The 2016 Food and Agriculture Organisation (FAO) of the United Nations report on State of World Fisheries and Aquaculture: Contributing to Food Security and Nutrition for All notes that the world per capita fish supply reached a new high of 20 kilograms. Further, the global fish production for human consumption has grown from 93.4 million tons in 2014 to more than 146 million tonnes in 2016 which corresponds to 87 per cent of the world fish production utilized for direct human consumption, up from 85 percent or 136 million tonnes in 2014.

Amid these promising trends in the fisheries sector, there are disturbing reports about the ever increasing trash and flotsam at sea,bulk of which isplastic. The global production and consumption of plastics has continued to rise and it is estimated that nearly 269,000 tons of plastic corresponding to 5.25 trillion plastic particles is floating in the world’s oceans. The leakage of plastics into the ocean is a consequence of inadequate and inefficient wastewater and solid waste collection and disposal techniques.

There are five gyresor slow rotating whirlpools located in the Indian Ocean, North and South Atlantic, and North and South Pacific. These experience high concentrations of floating micro-plastics and the Great Pacific Garbage Patch in the North Pacific (bound by coasts of China, Korea, Japan, Russia, Alaska and California) holds the highest concentration of plastic debris. Although sunlight and waves cause floating plastics to break into smaller particles, but they never completely disappear or biodegrade; instead, these small plastic disintegrate as micro-plastic (less than 4.75 mm), meso-plastic (4.75-200 mm) and macro-plastic (above 200 mm) and act as sponges for waterborne contaminants such as pesticides.

Perhaps what is most disturbing is the fact that plastic has been found inside fish and large mammals. For instance, in January 2016, 29 whales were found strandedon shores around the North Sea, an area that is too shallow for the marine wildlife. The internal examination of the whales revealed that their stomachs were full of plastic debris – a 13-meter-long fishing net; a 70 cm piece of plastic from a car; and other pieces of plastic of various sizes. Large size fish and other mammals inadvertently consume plastic as if they are eating fish and the digestive system does not permit excretion of the plastic. Consequently, the debris remains inside the body causing ‘full stomachs’ resulting in starvation.

The FAO report acknowledges the importance of fisheries as an important source of food and nutrition but it is also a source of contamination. The disintegrated plastic debris can potentially be ingestedby the humans when they eat seafoodresulting in a number of ailments including cancer. According to a study, nearly 80 percent of Japanese anchovy caught in the Tokyo Bay had micro plastic waste inside their digestive systems. Similar waste has been found in the digestive systems of marine species – sea turtles, whales, clams and seabirds- in the US, Britain and Indonesia. Another study suggests that nearly 90 percent of seabirds have ingested small plastic pieces.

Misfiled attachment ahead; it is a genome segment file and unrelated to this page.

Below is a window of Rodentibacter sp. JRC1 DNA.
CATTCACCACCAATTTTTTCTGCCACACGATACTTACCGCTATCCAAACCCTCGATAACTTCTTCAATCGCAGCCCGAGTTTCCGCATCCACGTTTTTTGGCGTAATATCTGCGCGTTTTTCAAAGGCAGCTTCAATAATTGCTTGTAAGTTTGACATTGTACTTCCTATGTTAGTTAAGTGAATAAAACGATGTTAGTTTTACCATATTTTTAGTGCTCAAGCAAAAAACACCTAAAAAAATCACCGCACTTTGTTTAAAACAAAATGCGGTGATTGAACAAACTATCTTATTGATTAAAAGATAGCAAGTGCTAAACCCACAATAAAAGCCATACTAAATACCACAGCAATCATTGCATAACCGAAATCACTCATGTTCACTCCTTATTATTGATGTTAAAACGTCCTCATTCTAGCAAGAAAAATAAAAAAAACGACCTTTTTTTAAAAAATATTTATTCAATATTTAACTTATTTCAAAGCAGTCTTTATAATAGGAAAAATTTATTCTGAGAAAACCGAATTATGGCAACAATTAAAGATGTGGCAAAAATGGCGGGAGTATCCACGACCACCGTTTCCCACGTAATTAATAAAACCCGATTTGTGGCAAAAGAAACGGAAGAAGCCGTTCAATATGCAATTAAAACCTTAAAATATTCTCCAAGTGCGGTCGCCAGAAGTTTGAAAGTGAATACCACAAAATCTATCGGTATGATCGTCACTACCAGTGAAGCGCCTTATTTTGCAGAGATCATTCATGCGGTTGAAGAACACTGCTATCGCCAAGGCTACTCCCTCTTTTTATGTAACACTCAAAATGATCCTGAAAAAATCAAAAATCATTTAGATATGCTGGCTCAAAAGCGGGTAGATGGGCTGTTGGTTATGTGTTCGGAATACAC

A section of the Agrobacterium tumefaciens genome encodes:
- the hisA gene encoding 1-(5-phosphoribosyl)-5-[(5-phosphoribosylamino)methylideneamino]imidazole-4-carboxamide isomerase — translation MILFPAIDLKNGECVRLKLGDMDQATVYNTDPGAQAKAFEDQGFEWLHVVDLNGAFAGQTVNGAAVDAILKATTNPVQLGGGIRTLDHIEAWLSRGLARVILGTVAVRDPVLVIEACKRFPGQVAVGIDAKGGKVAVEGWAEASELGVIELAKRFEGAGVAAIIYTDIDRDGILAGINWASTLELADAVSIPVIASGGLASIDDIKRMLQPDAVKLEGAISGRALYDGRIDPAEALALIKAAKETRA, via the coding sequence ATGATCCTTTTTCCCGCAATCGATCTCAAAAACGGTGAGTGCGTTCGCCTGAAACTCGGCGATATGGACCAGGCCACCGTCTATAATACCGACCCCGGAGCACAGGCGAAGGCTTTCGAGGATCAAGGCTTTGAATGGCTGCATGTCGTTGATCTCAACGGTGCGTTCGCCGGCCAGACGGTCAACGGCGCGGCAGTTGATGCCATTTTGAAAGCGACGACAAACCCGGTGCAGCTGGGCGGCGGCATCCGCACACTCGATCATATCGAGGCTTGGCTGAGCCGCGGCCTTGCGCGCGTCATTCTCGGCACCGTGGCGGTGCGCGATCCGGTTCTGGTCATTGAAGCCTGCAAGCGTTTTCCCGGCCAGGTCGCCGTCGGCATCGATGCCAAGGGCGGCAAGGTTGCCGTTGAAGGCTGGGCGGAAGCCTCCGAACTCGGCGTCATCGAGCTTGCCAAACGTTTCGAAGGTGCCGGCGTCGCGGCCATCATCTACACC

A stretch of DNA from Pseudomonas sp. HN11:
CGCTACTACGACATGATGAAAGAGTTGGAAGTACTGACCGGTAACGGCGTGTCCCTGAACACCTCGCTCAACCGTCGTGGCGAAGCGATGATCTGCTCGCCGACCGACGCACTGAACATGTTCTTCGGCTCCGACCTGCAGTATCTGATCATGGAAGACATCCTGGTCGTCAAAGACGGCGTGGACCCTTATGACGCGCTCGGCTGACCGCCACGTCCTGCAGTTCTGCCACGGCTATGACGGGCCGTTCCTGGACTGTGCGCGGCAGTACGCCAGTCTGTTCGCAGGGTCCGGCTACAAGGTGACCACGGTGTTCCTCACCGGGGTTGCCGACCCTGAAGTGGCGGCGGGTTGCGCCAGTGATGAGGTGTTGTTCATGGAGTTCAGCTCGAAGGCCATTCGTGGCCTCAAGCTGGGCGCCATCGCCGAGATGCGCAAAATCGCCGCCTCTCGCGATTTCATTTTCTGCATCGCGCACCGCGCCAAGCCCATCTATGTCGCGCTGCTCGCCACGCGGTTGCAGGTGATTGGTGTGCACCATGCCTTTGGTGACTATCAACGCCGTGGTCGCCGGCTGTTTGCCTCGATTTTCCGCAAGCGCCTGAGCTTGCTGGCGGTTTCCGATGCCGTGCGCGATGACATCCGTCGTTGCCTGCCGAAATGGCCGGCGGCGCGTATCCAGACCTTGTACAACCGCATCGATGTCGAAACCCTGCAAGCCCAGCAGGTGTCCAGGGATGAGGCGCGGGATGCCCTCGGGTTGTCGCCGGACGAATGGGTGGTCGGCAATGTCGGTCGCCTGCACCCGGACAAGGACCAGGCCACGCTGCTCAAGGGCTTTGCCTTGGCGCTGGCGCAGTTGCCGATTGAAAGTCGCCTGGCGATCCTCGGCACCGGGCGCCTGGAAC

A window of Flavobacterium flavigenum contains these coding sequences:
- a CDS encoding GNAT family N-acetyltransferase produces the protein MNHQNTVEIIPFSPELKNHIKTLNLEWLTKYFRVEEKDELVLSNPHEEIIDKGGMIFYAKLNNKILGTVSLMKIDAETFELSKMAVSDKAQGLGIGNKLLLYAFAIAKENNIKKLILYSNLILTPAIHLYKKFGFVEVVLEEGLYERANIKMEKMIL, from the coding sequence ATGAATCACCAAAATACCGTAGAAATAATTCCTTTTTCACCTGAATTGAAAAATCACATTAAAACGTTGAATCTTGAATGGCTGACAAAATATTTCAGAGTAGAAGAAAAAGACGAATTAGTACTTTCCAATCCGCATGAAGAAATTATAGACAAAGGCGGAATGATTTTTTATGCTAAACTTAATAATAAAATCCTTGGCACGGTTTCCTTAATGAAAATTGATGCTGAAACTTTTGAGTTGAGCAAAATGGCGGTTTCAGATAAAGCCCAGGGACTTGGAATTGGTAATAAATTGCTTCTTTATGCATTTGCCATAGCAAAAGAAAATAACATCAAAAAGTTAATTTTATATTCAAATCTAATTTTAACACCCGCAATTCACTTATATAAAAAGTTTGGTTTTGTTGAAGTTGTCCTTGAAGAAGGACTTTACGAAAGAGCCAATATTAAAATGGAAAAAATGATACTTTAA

The Bay of Bengal is rich in marine living resources and produces 6 million tons of fish which corresponds to nearly 4 per cent of the value of the global catch. It is an important source of food for nearly 400 million people in the region. The fishing industry employs 2.2 million fishers, 460,000 fishing trawlers, and offers livelihood for 4.5 million people.

Like any other large water body, the Bay of Bengal is littered with plastic and huge amount of plastic waste is found on the shorelines, on the seabed, and suspended in the water column. The Bay of Bengal and the South China Sea are the new plastic hotspots in Asia and the Bay of Bengal is more polluted than the Indian Ocean gyre. This is due to population pressure, poor waste management practices followed by the regional countries and above all poorly designed products.

The dangers of excessive plastic use and its dumping into the sea is high on the agenda of several countries. The Bay of Bengal countries individually and collectively would have to address this problem. For instance, in Bangladesh, since 2013, under Project Aware and its ‘Fighting Marine debris’ programme, divers and volunteers engage in survey and removal of marine debris off the Saint Martin’s Island. In February 2016, the divers removed 1048 objects and of these, 90.31 per cent were of plastic. It is useful to mention that at least four of the 17 Sustainable Development Goals are closely associated with marine litter and Target 14.1 addresses prevention and reduction of marine pollution, in particular from land-based activities, including marine debris.

It is now widely acknowledged that marine littering is a ‘common concern of humankind’ and the key to reducing future dumping of plastic into the sea can be achieved by raising awareness amongst the international community, fishermen and coastal communities. In this context, the Bay of Bengal Initiative for Multi-Sectoral Technical and Economic Cooperation (BIMSTEC) is an appropriate regional organisation which should take the lead and give priority to plastic litter pollution.At the national level, Bay of Bengal littoral states would have to institute measures to collect plastic litter from waterfronts, promote recycling and encourage use of biodegradable packaging.



About the Author:

Dr Vijay Sakhuja is a  Director at National Maritime Foundation, New Delhi. He can be reached at .


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